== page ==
Getting to know… Kanaker

Poetic, fascinatingly mysterious and filled with secrets from the past... In fact, it is hard to describe Kanaker or sum it up in a few words, but these are the first things that pop to mind.

Located on a hill, in the north-eastern part of the capital Yerevan, Kanaker was a village of the Kotayk province before becoming a part of the capital at a later stage. Kanaker is one of the rare neighborhoods of the city where you can still get a strong grasp of the old Armenian urban identity. Here, modest one or two storey houses are aligned side by side, interrupted by an occasional sight of a green mulberry tree.

What’s interesting about this old part of the city is the element of surprise. Most of the time, as you turn the corner of these narrow streets, chances are that you would be impressed by some few centuries old edifices that you would not expect to see within that urban context. In fact, Kanaker has such a valuable historical and cultural legacy that you will come across while exploring the neighborhood. You will see gems, hidden here and there, a heritage from the past.

Birthplace of talents

Born here, in the first decade of the 19th century, is one of the main figures of Armenian literature, Kachatur Abovyan whose illuminating views on modernisation and education were extremely avant-garde to his time. His stand against the violence towards students and his support of women rights are some of the ideas that had a major role in positively shaping and advancing society. He also had a leading impact in diffusing the current, modern Armenian language through his works.

The ancestral home of Abovyan which functions since 1938, is a must see. The house has been recently renovated, and it is fascinating to step inside and take a look at Abovyan’s cradle (his very own) and also discover all the daily household items that were used during his time. A true moment of time traveling.

Towering just above the house is an imposing, edifice with orangey tuff facades. Constructed in 1978, the place serves as an exhibition space for Abovyan’s writings, publications and a special collection of manuscripts and artwork dedicated to the writer. The sight of this imposing modern Soviet architectural style shadowing the 19th century modest house of the writer presents such an interesting blend of two very different architectural styles and eras which somehow complement each other in a harmonious way.

Another native of Kanaker is the world famous duduk player Djivan Gasparyan. You might have not heard his name, but you have definitely come across his compositions in Hollywood films such as the Gladiator and Blue Diamond.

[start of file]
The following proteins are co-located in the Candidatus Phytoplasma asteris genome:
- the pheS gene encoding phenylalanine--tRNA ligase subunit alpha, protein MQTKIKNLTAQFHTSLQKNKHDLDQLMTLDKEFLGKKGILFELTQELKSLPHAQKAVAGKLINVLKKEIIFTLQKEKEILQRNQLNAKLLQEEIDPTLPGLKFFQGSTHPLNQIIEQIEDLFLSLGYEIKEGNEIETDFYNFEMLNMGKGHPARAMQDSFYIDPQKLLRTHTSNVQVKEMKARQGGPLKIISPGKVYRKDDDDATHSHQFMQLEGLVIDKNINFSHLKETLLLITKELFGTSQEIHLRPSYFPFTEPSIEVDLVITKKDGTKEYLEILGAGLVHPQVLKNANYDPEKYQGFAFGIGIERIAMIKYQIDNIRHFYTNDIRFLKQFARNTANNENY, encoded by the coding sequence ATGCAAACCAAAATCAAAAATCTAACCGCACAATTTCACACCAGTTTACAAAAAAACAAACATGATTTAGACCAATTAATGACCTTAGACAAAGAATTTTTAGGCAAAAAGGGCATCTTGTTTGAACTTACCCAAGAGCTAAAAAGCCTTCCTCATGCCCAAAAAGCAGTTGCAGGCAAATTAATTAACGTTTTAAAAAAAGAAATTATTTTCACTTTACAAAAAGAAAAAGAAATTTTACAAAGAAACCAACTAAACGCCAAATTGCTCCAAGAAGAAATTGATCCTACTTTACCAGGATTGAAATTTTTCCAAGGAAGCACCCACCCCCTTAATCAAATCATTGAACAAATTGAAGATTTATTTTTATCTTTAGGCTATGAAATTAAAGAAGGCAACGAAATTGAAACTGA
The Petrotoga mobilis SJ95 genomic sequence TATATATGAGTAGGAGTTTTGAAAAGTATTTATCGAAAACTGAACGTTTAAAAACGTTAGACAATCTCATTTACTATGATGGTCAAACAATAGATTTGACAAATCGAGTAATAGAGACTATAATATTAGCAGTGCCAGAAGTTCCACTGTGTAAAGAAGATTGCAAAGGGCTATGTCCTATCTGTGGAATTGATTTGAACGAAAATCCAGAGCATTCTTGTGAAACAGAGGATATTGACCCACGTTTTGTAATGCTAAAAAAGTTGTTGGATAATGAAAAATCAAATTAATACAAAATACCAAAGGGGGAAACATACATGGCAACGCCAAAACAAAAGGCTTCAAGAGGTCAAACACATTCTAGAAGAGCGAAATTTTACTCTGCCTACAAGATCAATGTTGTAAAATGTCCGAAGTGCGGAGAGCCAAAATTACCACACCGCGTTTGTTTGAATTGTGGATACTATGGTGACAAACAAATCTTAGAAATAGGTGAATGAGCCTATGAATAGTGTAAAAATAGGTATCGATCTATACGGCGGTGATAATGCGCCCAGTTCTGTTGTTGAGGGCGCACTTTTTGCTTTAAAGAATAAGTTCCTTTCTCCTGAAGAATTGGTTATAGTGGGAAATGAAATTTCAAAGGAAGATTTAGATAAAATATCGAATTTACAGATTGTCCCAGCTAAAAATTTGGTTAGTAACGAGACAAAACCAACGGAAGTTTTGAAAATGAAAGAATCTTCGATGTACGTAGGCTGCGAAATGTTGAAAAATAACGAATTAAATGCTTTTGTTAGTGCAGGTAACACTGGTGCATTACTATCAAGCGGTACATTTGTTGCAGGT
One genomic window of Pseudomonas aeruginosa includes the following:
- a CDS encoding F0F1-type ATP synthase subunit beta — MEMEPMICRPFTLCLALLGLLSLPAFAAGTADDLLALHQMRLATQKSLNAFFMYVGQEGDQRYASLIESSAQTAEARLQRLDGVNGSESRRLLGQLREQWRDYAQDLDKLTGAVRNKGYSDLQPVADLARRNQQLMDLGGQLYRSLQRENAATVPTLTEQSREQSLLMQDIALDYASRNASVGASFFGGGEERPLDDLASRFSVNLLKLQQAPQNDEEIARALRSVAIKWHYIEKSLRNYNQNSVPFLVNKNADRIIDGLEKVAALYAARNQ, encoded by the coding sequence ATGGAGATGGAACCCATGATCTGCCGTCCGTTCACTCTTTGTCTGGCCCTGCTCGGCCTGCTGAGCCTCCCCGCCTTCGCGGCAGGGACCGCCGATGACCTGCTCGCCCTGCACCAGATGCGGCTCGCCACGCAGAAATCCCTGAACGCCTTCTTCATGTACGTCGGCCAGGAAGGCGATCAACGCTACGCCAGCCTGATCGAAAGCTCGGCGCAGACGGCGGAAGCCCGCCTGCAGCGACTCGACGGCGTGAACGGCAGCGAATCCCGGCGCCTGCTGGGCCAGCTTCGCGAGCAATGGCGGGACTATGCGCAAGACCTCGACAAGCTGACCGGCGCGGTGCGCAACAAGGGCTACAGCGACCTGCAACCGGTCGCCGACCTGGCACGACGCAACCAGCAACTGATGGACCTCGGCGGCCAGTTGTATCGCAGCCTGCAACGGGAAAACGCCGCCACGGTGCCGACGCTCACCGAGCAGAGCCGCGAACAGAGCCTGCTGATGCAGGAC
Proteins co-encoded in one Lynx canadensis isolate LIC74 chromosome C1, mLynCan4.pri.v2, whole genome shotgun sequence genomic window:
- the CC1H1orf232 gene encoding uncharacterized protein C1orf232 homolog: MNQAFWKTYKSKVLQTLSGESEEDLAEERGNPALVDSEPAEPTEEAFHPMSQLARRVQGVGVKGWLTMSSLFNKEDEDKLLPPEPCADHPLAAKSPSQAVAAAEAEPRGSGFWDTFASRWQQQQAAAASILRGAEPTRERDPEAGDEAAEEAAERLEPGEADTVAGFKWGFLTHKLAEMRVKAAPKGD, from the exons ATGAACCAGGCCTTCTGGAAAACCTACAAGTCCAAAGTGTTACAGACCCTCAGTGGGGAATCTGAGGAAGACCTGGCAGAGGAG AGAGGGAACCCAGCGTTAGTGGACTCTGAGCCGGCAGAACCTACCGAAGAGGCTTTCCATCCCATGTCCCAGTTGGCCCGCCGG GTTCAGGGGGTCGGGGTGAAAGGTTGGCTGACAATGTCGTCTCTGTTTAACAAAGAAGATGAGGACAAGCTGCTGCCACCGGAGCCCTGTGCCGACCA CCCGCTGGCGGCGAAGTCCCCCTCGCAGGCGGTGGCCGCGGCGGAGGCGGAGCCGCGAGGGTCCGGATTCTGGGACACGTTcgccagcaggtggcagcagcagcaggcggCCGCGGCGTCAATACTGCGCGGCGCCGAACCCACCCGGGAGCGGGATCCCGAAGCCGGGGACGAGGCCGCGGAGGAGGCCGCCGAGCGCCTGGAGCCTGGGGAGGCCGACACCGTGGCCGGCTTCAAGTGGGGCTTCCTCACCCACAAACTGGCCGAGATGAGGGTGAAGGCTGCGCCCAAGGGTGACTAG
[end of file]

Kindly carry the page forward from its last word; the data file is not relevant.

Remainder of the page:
Religious legacies from the past...

On your walk, it would be impossible not to notice two churches, situated a walking distance from one another. Both churches date from the later part of the 17th century and present an outstanding architecture.

The first one is the Saint Jacob church whose facade and door presents intricate and meticulously carved motifs which were highly elaborate, especially for the style of that era. Adding to this refined architecture is the presence of many cross-stones from 1503, 1571 and 1621, fixed on the western side of the church.

Situated a bit higher, on top of a hill, is the Church of the Holy Mother of God, with black and orange facades which also hold ancient cross-stones. Once there, just look around and take a deep breath while observing the panoramic view of the capital.

These churches have colorful interiors where the columns and walls are decorated with hand painted images of saints, all of these are carefully preserved and renovated to stay exactly the way they were created centuries ago. It is also fascinating to spot out some Persian architectural influences in some of the small details of these churches, such as the shape of the arcs.

While walking you will explore tombstones and many khachkars (cross-stones), some of them date back to the 13th century. Also don’t forget to stop by the Petevan gravestone of 1265.

A message of hope

Kanaker has gone through many difficult times, the massive earthquake of 1679 had pretty much destroyed it completely, wiping out almost the entire village. Also, Kanaker has been the scene of many political struggles and battles through history. It has mainly played a key political role in preserving cultural identity under the Persian power from the 16th to the 19th century. No matter the hardships, the habitants have always moved forward and carried on rebuilding. It is uplifting to see how the village had kept standing back on its feet… a true inspiration!

---By Grace Jerejian

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